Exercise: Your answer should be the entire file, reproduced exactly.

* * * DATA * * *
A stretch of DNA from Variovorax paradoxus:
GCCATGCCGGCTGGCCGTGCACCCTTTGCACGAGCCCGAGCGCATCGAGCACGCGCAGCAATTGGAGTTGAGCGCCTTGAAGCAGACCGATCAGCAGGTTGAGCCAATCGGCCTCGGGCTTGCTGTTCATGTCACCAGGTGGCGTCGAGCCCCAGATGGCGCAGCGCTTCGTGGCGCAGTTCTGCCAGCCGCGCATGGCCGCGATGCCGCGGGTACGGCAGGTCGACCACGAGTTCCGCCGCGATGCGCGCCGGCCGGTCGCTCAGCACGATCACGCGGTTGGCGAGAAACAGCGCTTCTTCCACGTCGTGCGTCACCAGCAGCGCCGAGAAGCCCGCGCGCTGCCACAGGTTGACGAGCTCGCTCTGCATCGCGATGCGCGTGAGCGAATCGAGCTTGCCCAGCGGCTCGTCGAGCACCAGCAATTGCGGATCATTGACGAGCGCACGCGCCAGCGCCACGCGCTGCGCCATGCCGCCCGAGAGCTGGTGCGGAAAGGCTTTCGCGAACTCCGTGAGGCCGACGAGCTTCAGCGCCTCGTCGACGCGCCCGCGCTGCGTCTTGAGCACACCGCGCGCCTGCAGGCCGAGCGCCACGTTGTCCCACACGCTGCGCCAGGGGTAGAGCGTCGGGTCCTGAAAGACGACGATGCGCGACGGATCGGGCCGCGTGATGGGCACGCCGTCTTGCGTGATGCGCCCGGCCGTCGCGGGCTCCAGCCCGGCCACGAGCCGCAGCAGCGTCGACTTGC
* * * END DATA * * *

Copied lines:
A stretch of DNA from Variovorax paradoxus:
GCCATGCCGGCTGGCCGTGCACCCTTTGCACGAGCCCGAGCGCATCGAGCACGCGCAGCAATTGGAGTTGAGCGCCTTGAAGCAGACCGATCAGCAGGTTGAGCCAATCGGCCTCGGGCTTGCTGTTCATGTCACCAGGTGGCGTCGAGCCCCAGATGGCGCAGCGCTTCGTGGCGCAGTTCTGCCAGCCGCGCATGGCCGCGATGCCGCGGGTACGGCAGGTCGACCACGAGTTCCGCCGCGATGCGCGCCGGCCGGTCGCTCAGCACGATCACGCGGTTGGCGAGAAACAGCGCTTCTTCCACGTCGTGCGTCACCAGCAGCGCCGAGAAGCCCGCGCGCTGCCACAGGTTGACGAGCTCGCTCTGCATCGCGATGCGCGTGAGCGAATCGAGCTTGCCCAGCGGCTCGTCGAGCACCAGCAATTGCGGATCATTGACGAGCGCACGCGCCAGCGCCACGCGCTGCGCCATGCCGCCCGAGAGCTGGTGCGGAAAGGCTTTCGCGAACTCCGTGAGGCCGACGAGCTTCAGCGCCTCGTCGACGCGCCCGCGCTGCGTCTTGAGCACACCGCGCGCCTGCAGGCCGAGCGCCACGTTGTCCCACACGCTGCGCCAGGGGTAGAGCGTCGGGTCCTGAAAGACGACGATGCGCGACGGATCGGGCCGCGTGATGGGCACGCCGTCTTGCGTGATGCGCCCGGCCGTCGCGGGCTCCAGCCCGGCCACGAGCCGCAGCAGCGTCGACTTGC